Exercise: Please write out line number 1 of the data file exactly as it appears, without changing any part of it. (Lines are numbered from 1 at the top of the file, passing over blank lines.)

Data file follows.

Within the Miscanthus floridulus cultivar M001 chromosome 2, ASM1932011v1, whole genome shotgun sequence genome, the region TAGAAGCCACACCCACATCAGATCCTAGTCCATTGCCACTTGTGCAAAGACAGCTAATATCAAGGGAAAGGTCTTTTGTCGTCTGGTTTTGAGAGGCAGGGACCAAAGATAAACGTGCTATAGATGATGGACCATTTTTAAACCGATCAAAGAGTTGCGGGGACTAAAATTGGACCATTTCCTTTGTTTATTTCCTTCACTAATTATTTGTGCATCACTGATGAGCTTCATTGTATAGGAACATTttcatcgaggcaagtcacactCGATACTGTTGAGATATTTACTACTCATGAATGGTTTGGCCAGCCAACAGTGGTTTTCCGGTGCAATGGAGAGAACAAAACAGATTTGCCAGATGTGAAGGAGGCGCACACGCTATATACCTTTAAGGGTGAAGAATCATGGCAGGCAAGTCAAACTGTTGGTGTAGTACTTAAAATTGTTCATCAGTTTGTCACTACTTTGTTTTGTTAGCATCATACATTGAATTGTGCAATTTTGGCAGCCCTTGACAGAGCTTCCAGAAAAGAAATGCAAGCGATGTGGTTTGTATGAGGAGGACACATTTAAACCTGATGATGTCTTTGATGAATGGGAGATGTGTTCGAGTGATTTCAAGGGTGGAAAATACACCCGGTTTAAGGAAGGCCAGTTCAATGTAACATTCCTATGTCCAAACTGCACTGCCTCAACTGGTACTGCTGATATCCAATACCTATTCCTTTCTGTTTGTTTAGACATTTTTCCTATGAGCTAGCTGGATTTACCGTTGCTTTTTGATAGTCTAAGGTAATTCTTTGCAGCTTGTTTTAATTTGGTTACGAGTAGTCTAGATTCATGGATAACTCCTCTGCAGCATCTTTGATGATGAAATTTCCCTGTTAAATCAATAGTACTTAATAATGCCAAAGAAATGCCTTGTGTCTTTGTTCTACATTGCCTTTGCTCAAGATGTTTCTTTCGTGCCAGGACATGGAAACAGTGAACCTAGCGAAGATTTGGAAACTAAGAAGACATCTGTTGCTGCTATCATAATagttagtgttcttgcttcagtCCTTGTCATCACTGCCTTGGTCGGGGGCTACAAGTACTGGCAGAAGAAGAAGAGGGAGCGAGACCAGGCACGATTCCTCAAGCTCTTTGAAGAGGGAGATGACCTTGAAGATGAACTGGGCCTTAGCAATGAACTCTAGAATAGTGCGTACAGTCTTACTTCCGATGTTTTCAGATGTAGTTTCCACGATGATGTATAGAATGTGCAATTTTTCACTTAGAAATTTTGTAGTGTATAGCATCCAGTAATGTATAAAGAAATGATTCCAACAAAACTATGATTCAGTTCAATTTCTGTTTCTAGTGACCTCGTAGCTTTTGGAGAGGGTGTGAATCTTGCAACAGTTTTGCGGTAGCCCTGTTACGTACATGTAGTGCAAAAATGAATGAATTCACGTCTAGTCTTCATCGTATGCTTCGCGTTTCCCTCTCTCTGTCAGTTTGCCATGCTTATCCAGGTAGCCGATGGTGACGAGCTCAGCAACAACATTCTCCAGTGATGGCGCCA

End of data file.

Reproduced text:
Within the Miscanthus floridulus cultivar M001 chromosome 2, ASM1932011v1, whole genome shotgun sequence genome, the region TAGAAGCCACACCCACATCAGATCCTAGTCCATTGCCACTTGTGCAAAGACAGCTAATATCAAGGGAAAGGTCTTTTGTCGTCTGGTTTTGAGAGGCAGGGACCAAAGATAAACGTGCTATAGATGATGGACCATTTTTAAACCGATCAAAGAGTTGCGGGGACTAAAATTGGACCATTTCCTTTGTTTATTTCCTTCACTAATTATTTGTGCATCACTGATGAGCTTCATTGTATAGGAACATTttcatcgaggcaagtcacactCGATACTGTTGAGATATTTACTACTCATGAATGGTTTGGCCAGCCAACAGTGGTTTTCCGGTGCAATGGAGAGAACAAAACAGATTTGCCAGATGTGAAGGAGGCGCACACGCTATATACCTTTAAGGGTGAAGAATCATGGCAGGCAAGTCAAACTGTTGGTGTAGTACTTAAAATTGTTCATCAGTTTGTCACTACTTTGTTTTGTTAGCATCATACATTGAATTGTGCAATTTTGGCAGCCCTTGACAGAGCTTCCAGAAAAGAAATGCAAGCGATGTGGTTTGTATGAGGAGGACACATTTAAACCTGATGATGTCTTTGATGAATGGGAGATGTGTTCGAGTGATTTCAAGGGTGGAAAATACACCCGGTTTAAGGAAGGCCAGTTCAATGTAACATTCCTATGTCCAAACTGCACTGCCTCAACTGGTACTGCTGATATCCAATACCTATTCCTTTCTGTTTGTTTAGACATTTTTCCTATGAGCTAGCTGGATTTACCGTTGCTTTTTGATAGTCTAAGGTAATTCTTTGCAGCTTGTTTTAATTTGGTTACGAGTAGTCTAGATTCATGGATAACTCCTCTGCAGCATCTTTGATGATGAAATTTCCCTGTTAAATCAATAGTACTTAATAATGCCAAAGAAATGCCTTGTGTCTTTGTTCTACATTGCCTTTGCTCAAGATGTTTCTTTCGTGCCAGGACATGGAAACAGTGAACCTAGCGAAGATTTGGAAACTAAGAAGACATCTGTTGCTGCTATCATAATagttagtgttcttgcttcagtCCTTGTCATCACTGCCTTGGTCGGGGGCTACAAGTACTGGCAGAAGAAGAAGAGGGAGCGAGACCAGGCACGATTCCTCAAGCTCTTTGAAGAGGGAGATGACCTTGAAGATGAACTGGGCCTTAGCAATGAACTCTAGAATAGTGCGTACAGTCTTACTTCCGATGTTTTCAGATGTAGTTTCCACGATGATGTATAGAATGTGCAATTTTTCACTTAGAAATTTTGTAGTGTATAGCATCCAGTAATGTATAAAGAAATGATTCCAACAAAACTATGATTCAGTTCAATTTCTGTTTCTAGTGACCTCGTAGCTTTTGGAGAGGGTGTGAATCTTGCAACAGTTTTGCGGTAGCCCTGTTACGTACATGTAGTGCAAAAATGAATGAATTCACGTCTAGTCTTCATCGTATGCTTCGCGTTTCCCTCTCTCTGTCAGTTTGCCATGCTTATCCAGGTAGCCGATGGTGACGAGCTCAGCAACAACATTCTCCAGTGATGGCGCCA